Bugs says to himself and the audience, in a rare quiet and reflective moment, "Ya know, maybe I oughta read dis t'ing!" As the underscore reprises an instrumental bar of "Rosie O'Grady", Bugs is seen walking away from the camera and toward the city's skyscrapers, while reading the book and humming along until iris out.
DevelopmentThe short was originally based on a short autobiographical piece of the same name that was published in the December issue of Coronet magazine in 1945. In the autobiography, Bugs recounts his rise to fame and only briefly mentions his days on the streets of Manhattan which he describes as "simple and carefree". He would spend his days throwing rocks at his pals, stealing carrots from local pushcarts, and dealing with thugs using his "rabbit punch" technique.
The story continues in which Bugs reveals that his name was given to him by his family for his funny antics. In time he would land a job at a place called the Palace where he would serve as the rabbit in the hat of the magician the Great Presto. Eventually he would leave for Hollywood, much to the sadness of his parents, to become a star. Which he boasted that he "arrived just in time to save the movies from the hams who was overrunning it".
A Hare Grows in Manhattan is available, uncut and restored, on Looney Tunes Golden Collection: Volume 3, Disc 1.
Andrea Most notes that this short has Bugs Bunny trying to escape his pursuers through constantly changing "costumes, voices, accents, and characters". She also points that throughout the Looney Tunes series, characters would change their "shape, size, character, gender, costume, and performance style" to either outwit or seduce others. She theorizes that the artists of Warner Bros. Cartoons, "mostly Jewish" in origin, were using a trope of transformation and escape which had deeper origins. She finds that many 20th-century comedies with Jewish creators share the theme of escaping through reinventing one's self.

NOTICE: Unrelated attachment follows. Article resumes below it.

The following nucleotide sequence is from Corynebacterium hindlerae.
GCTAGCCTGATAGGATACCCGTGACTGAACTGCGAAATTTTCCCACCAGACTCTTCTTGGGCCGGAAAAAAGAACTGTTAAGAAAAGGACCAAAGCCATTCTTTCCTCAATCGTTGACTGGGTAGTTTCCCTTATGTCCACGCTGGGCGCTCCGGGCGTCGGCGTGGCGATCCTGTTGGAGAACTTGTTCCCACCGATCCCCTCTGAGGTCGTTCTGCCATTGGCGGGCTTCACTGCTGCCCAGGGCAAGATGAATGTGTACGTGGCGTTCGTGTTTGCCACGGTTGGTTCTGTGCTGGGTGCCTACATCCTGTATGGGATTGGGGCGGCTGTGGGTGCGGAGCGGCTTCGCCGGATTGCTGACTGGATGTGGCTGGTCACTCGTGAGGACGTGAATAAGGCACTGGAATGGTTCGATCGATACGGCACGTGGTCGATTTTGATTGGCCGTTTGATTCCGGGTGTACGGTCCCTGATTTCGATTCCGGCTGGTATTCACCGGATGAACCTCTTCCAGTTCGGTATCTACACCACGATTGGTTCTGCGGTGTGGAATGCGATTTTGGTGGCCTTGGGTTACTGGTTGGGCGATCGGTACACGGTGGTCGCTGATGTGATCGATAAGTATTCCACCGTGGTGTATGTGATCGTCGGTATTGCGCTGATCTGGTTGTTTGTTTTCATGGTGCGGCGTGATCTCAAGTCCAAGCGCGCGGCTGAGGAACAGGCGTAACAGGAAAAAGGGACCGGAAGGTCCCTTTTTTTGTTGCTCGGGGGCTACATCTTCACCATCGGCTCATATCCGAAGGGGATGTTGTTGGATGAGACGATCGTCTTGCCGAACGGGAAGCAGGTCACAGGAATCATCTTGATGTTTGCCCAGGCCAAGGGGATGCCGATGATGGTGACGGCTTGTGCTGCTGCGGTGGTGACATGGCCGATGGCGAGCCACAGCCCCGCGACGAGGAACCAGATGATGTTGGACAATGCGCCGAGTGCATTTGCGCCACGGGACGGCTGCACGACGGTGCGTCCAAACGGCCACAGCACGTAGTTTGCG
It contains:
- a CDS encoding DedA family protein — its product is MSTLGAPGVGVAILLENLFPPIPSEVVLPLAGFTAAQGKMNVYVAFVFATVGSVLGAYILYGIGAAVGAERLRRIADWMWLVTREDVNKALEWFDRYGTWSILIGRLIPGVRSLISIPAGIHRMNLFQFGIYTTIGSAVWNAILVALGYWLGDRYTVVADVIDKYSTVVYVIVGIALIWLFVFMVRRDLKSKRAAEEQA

This theme can be found in Vaudeville comedy, where the comedians changed roles/identities with simple disguises. It can be found in Whoopee! (1928) and its film adaptation (1930), where Eddie Cantor's Jewish character transforms to "a Greek cook, a black errand boy, and an Indian chief". It can be found in the talent of Fanny Brice for "imitations". It can be found in Girl Crazy (1930), where Willie Howard transforms himself "to a woman, to a variety of famous performers..., to a western sheriff, to an Indian chief." One of its better examples is the film To Be or Not to Be (1942) where a mixed company of actors uses their skills in adopting roles to survive in Occupied Poland.
The theme in part derives from the Jewish experience in modern history. European Jews traditionally lived in relative isolation from their Christian counterparts and practiced endogamy within their ethnic group. By the 19th century, Jews in both Europe and the United States had begun adapting the manners of dress and habit of Christian society, as part of their integration to modern city life. New definitions of Jewish identity emerged in the process. German Jews in particular embraced the Enlightenment concept of bildung. Which in their case meant educating themselves as part on their ongoing efforts towards emancipation.
- Script error
A Hare Grows in Manhattan at Internet Movie Database